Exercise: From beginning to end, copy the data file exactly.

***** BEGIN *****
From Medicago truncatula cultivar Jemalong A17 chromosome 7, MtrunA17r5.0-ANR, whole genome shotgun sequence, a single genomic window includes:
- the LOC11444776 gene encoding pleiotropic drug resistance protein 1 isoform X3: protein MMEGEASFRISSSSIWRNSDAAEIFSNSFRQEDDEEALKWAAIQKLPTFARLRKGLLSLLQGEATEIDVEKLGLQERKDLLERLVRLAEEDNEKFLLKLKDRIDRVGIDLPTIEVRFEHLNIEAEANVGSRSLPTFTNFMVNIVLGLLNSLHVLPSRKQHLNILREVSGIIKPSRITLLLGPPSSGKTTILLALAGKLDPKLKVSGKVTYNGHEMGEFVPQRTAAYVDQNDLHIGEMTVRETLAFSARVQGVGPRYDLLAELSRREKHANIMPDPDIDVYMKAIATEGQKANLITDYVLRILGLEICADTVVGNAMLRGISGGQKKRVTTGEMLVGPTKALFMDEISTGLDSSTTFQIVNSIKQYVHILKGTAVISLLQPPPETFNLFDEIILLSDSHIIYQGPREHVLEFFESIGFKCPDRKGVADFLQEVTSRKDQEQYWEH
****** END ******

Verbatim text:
From Medicago truncatula cultivar Jemalong A17 chromosome 7, MtrunA17r5.0-ANR, whole genome shotgun sequence, a single genomic window includes:
- the LOC11444776 gene encoding pleiotropic drug resistance protein 1 isoform X3: protein MMEGEASFRISSSSIWRNSDAAEIFSNSFRQEDDEEALKWAAIQKLPTFARLRKGLLSLLQGEATEIDVEKLGLQERKDLLERLVRLAEEDNEKFLLKLKDRIDRVGIDLPTIEVRFEHLNIEAEANVGSRSLPTFTNFMVNIVLGLLNSLHVLPSRKQHLNILREVSGIIKPSRITLLLGPPSSGKTTILLALAGKLDPKLKVSGKVTYNGHEMGEFVPQRTAAYVDQNDLHIGEMTVRETLAFSARVQGVGPRYDLLAELSRREKHANIMPDPDIDVYMKAIATEGQKANLITDYVLRILGLEICADTVVGNAMLRGISGGQKKRVTTGEMLVGPTKALFMDEISTGLDSSTTFQIVNSIKQYVHILKGTAVISLLQPPPETFNLFDEIILLSDSHIIYQGPREHVLEFFESIGFKCPDRKGVADFLQEVTSRKDQEQYWEH